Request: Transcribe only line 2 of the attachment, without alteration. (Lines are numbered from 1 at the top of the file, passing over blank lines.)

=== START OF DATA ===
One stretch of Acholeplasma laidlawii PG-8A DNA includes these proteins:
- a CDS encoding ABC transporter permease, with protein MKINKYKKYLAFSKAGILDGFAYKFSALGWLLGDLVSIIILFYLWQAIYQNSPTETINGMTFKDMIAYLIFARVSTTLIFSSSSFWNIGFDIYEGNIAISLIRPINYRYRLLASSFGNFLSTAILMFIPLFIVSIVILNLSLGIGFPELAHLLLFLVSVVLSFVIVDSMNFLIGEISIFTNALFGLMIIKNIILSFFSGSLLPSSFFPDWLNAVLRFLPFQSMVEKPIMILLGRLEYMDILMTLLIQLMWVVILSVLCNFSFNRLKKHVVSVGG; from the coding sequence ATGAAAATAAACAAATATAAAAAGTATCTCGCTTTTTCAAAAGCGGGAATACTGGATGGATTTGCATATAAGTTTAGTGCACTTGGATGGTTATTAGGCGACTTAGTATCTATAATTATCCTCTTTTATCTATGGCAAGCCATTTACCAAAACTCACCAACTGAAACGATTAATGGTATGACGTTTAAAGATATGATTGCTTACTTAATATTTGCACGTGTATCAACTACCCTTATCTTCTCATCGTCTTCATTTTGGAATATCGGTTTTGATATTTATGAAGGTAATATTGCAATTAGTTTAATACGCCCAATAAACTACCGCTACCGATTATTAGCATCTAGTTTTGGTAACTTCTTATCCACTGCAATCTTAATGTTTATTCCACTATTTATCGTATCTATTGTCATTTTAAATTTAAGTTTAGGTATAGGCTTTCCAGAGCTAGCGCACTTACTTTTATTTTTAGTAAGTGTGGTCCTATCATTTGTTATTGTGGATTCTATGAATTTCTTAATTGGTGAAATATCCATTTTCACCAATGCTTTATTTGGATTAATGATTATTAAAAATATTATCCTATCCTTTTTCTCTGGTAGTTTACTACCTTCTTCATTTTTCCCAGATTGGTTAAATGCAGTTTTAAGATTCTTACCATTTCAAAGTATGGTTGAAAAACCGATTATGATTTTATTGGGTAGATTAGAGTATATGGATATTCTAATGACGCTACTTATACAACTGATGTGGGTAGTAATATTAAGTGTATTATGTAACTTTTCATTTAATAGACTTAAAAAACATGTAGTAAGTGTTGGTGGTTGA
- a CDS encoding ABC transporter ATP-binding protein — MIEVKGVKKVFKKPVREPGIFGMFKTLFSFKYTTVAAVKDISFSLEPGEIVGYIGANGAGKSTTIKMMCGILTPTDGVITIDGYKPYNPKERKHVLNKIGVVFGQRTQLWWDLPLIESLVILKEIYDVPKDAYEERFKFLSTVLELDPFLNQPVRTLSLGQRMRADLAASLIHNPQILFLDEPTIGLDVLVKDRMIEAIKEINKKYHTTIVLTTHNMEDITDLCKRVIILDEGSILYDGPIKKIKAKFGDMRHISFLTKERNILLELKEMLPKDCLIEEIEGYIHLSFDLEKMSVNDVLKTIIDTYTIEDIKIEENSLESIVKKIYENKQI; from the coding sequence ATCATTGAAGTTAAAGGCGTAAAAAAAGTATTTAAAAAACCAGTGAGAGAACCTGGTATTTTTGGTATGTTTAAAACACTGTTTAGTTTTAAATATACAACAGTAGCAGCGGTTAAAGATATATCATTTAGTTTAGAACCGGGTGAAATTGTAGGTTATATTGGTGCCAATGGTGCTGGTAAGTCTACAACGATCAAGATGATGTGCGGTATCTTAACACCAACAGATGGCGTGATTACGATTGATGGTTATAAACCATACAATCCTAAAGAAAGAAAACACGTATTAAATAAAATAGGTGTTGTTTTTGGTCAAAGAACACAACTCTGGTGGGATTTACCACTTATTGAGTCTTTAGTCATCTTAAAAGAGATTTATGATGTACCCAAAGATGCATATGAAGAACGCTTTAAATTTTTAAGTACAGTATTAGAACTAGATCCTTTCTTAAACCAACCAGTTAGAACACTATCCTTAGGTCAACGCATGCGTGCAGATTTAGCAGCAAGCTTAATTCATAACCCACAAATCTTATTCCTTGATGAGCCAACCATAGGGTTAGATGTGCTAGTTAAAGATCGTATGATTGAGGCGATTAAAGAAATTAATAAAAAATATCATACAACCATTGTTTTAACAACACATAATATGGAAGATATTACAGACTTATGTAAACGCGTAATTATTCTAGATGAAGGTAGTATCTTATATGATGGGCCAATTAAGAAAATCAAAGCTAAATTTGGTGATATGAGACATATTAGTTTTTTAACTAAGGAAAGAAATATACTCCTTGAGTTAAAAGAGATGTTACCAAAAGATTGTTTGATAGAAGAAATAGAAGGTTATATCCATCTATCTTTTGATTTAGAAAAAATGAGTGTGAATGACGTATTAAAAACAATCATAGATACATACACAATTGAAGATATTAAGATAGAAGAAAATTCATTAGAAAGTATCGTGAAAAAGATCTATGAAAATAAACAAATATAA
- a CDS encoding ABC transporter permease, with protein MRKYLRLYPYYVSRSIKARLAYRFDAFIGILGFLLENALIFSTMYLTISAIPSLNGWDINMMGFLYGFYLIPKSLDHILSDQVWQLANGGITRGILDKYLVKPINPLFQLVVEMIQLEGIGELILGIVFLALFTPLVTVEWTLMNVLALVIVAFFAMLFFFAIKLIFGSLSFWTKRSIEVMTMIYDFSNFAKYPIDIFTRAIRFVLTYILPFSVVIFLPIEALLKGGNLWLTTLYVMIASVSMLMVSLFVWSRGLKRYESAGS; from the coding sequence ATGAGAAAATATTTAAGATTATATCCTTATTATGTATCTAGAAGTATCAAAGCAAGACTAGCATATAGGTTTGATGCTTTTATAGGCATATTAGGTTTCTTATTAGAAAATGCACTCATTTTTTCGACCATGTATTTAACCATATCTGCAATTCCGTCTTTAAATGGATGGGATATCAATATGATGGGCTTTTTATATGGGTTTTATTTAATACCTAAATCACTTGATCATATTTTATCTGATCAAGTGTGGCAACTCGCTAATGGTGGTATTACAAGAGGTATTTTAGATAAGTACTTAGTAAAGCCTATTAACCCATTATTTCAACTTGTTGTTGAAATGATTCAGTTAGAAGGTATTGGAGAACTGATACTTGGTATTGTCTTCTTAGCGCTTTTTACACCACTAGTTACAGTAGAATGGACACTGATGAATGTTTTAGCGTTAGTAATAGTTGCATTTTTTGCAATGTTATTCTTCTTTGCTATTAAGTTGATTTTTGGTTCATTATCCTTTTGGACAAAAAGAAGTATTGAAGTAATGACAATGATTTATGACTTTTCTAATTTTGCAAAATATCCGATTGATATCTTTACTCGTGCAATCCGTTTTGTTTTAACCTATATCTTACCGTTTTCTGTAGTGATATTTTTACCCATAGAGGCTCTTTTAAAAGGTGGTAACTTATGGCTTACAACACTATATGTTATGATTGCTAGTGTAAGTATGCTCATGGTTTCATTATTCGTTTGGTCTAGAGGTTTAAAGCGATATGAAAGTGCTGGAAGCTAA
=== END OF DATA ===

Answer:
- a CDS encoding ABC transporter permease, with protein MKINKYKKYLAFSKAGILDGFAYKFSALGWLLGDLVSIIILFYLWQAIYQNSPTETINGMTFKDMIAYLIFARVSTTLIFSSSSFWNIGFDIYEGNIAISLIRPINYRYRLLASSFGNFLSTAILMFIPLFIVSIVILNLSLGIGFPELAHLLLFLVSVVLSFVIVDSMNFLIGEISIFTNALFGLMIIKNIILSFFSGSLLPSSFFPDWLNAVLRFLPFQSMVEKPIMILLGRLEYMDILMTLLIQLMWVVILSVLCNFSFNRLKKHVVSVGG; from the coding sequence ATGAAAATAAACAAATATAAAAAGTATCTCGCTTTTTCAAAAGCGGGAATACTGGATGGATTTGCATATAAGTTTAGTGCACTTGGATGGTTATTAGGCGACTTAGTATCTATAATTATCCTCTTTTATCTATGGCAAGCCATTTACCAAAACTCACCAACTGAAACGATTAATGGTATGACGTTTAAAGATATGATTGCTTACTTAATATTTGCACGTGTATCAACTACCCTTATCTTCTCATCGTCTTCATTTTGGAATATCGGTTTTGATATTTATGAAGGTAATATTGCAATTAGTTTAATACGCCCAATAAACTACCGCTACCGATTATTAGCATCTAGTTTTGGTAACTTCTTATCCACTGCAATCTTAATGTTTATTCCACTATTTATCGTATCTATTGTCATTTTAAATTTAAGTTTAGGTATAGGCTTTCCAGAGCTAGCGCACTTACTTTTATTTTTAGTAAGTGTGGTCCTATCATTTGTTATTGTGGATTCTATGAATTTCTTAATTGGTGAAATATCCATTTTCACCAATGCTTTATTTGGATTAATGATTATTAAAAATATTATCCTATCCTTTTTCTCTGGTAGTTTACTACCTTCTTCATTTTTCCCAGATTGGTTAAATGCAGTTTTAAGATTCTTACCATTTCAAAGTATGGTTGAAAAACCGATTATGATTTTATTGGGTAGATTAGAGTATATGGATATTCTAATGACGCTACTTATACAACTGATGTGGGTAGTAATATTAAGTGTATTATGTAACTTTTCATTTAATAGACTTAAAAAACATGTAGTAAGTGTTGGTGGTTGA